Governor Wants to Crack Down on Illegal Poaching in MN
Dayton Wants to Crack Down on Poachers in MN
As a life-long hunter and angler, Governor Mark Dayton has proposed significant reforms to Minnesota’s poaching laws this session.
Governor Dayton is pushing hard to enact more stringent penalties for those who intentionally violate the state’s hunting and fishing laws.
The Governor’s push for tougher poaching penalties comes in the wake of numerous high-profile instances of illegal poaching activity in Minnesota.
By enacting more severe consequences for these crimes, Governor Dayton and the Minnesota Department of Natural Resources (DNR) hope to deter illegal poaching, and ensure these criminal acts are properly and thoroughly punished.
“The recently reported instances of wanton and wasteful poaching in Minnesota should offend the sensibilities of all ethical and law-abiding hunters and anglers,” said Governor Dayton. “They are shameful criminal acts, and they should be treated as serious offenses by Minnesota laws. I ask our state’s sportsmen and sportswomen to join me in urging the legislature to increase the penalties for these disgusting abuses.”
Governor Dayton’s poaching reform proposal would enact stiffer criminal penalties and longer license revocations for anyone who unlawfully take and possess significant numbers of wild animals.
The Governor’s proposal would establish a new felony-level penalty for poaching, and revoke game and fish licenses and privileges for a period of up to ten years.
Current law only includes up to a gross misdemeanor penalty for poaching and license revocations of up to only five years.
“Gross over-limit violations are not accidental,” said DNR Commissioner Tom Landwehr. “The reforms being championed by Governor Dayton this year reflect the values of responsible Minnesota hunters and anglers. This proposal would enact strong and appropriate penalties for those who intentionally disregard the ethical and legal boundaries of hunting and fishing in Minnesota.”
Minnesota’s game and fish laws are intended to balance and maintain healthy populations of wild animals, recreational hunting and fishing opportunities, and sustainable commercial uses – now and for future generations.
Under the Governor’s proposal, the felony penalty for poaching would apply to individuals who unlawfully take animals above a restitution value of $2,000.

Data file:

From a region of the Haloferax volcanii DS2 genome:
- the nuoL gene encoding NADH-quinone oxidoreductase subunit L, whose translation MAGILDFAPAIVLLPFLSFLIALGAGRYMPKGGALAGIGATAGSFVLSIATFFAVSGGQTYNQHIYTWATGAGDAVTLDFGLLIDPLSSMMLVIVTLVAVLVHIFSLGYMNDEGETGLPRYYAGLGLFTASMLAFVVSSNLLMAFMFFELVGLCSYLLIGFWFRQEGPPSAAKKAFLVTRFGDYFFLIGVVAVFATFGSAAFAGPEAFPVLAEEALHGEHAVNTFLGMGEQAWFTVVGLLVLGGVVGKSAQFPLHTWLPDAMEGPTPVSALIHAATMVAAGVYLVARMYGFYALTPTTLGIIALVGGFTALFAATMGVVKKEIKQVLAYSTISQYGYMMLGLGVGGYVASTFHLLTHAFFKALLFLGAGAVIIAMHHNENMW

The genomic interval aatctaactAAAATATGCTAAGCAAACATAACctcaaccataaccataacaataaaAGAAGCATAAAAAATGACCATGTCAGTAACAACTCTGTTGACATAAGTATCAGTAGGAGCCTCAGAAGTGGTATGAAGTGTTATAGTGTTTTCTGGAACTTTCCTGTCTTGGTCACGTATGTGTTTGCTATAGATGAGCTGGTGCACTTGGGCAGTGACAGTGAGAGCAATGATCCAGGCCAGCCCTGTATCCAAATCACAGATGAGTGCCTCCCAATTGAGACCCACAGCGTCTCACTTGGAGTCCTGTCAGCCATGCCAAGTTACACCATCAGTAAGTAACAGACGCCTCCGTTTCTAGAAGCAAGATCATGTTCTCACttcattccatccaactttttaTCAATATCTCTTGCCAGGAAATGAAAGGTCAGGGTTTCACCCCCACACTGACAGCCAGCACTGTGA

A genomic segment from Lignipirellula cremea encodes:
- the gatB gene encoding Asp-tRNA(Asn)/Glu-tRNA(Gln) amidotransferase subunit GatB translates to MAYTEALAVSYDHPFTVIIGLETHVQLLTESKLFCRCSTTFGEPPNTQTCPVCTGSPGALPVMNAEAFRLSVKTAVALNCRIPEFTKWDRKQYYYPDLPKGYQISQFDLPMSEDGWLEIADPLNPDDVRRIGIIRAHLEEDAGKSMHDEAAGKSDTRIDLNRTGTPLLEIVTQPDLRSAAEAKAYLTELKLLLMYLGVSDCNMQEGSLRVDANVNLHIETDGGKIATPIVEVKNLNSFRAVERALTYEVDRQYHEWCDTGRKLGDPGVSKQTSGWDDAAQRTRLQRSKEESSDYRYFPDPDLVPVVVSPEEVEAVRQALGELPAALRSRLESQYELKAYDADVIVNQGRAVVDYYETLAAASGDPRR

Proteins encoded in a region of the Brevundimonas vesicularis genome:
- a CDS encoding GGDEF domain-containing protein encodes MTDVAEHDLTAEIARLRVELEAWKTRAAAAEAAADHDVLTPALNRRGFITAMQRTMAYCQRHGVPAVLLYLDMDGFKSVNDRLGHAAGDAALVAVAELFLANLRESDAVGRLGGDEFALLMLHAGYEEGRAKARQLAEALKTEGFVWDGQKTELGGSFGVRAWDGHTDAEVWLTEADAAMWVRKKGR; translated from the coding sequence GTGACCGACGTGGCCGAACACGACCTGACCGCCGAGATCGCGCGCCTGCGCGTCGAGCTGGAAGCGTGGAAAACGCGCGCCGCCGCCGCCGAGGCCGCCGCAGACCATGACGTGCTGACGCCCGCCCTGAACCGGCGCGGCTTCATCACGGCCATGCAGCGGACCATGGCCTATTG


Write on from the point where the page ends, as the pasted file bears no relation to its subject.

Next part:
Gross over-limit penalty thresholds are based on the wildlife restitution values set in law, which include:
Four or more deer
Two or more trophy deer
Five or more bears or turkeys
Forty or more ducks, geese, pheasant, grouse, or salmon
Sixty-seven or more walleye or Northern pike
Recent Instances of Criminal Poaching in Minnesota:
Several egregious instances of illegal poaching have surfaced in the last several months, highlighting the need to enact stricter penalties to deter this criminal activity and safeguard wild game in Minnesota.
Two Rare Bull Elk in Northwestern Minnesota – Just this week, two bull elk were illegally shot and killed near Grygla.
The elk were killed by poachers an area that holds Minnesota’s smallest elk herd – an area has been closed to hunting since 2012.
According to the DNR, these bulls represented about 10 percent of the known Grygla elk herd.
The Grygla herd has declined in recent years, and is currently estimated at 18 elk – down from 20 counted last year, and 28 counted in 2013.
Anyone with information about the illegal shooting of the two bulls, or the suspicious death of a bull elk in the Grygla area in fall of 2013, is urged to call the 24-hour, toll-free Turn In Poachers (TIP) hotline.
28 Sets of Antlers Seized in Deer Poaching Case – In January of this year, the DNR seized 28 sets of antlers in a deer poaching investigation in Dawson, Minnesota.
The antlers included 11 shoulder mounts, most of which were trophy class animals.
Also seized were four sets of elk antlers and a set of mule deer antlers.
In a freezer, officers also discovered a fully intact piebald deer, which was untagged and had been killed with a high-powered rifle.
DNR officers also seized a freshly-killed eight-point whitetail buck, which investigators determined had been killed with a high-powered rifle.
Suspects in the poaching case were charged with gross misdemeanors for transporting illegally taken big game, use of an artificial light to take deer, hunting during prohibited times, trespassing, and failure to register deer.
Complaints from the public through the Turn In Poachers (TIP) hotline helped DNR officers uncover the scheme and press charges.
Turn In Poachers:
Minnesota’s “Turn In Poachers” (TIP) program was formed in 1981 by concerned citizens who wanted to stop the illegal harvest of game and fish in Minnesota.
TIP operates a 24-hour, toll-free hotline (800-652-9093) that Minnesotans can call to lodge complaints against suspected poachers. Cell phone users can also dial #TIP to file a complaint.
The information and the person reporting poaching activity can be kept confidential.
Those reporting violations are asked to obtain as much information as possible, and to report all violations as soon as possible.
If an arrest is initiated, the person reporting the violation may be eligible for a reward of up to $1,000, depending upon the seriousness of the crime.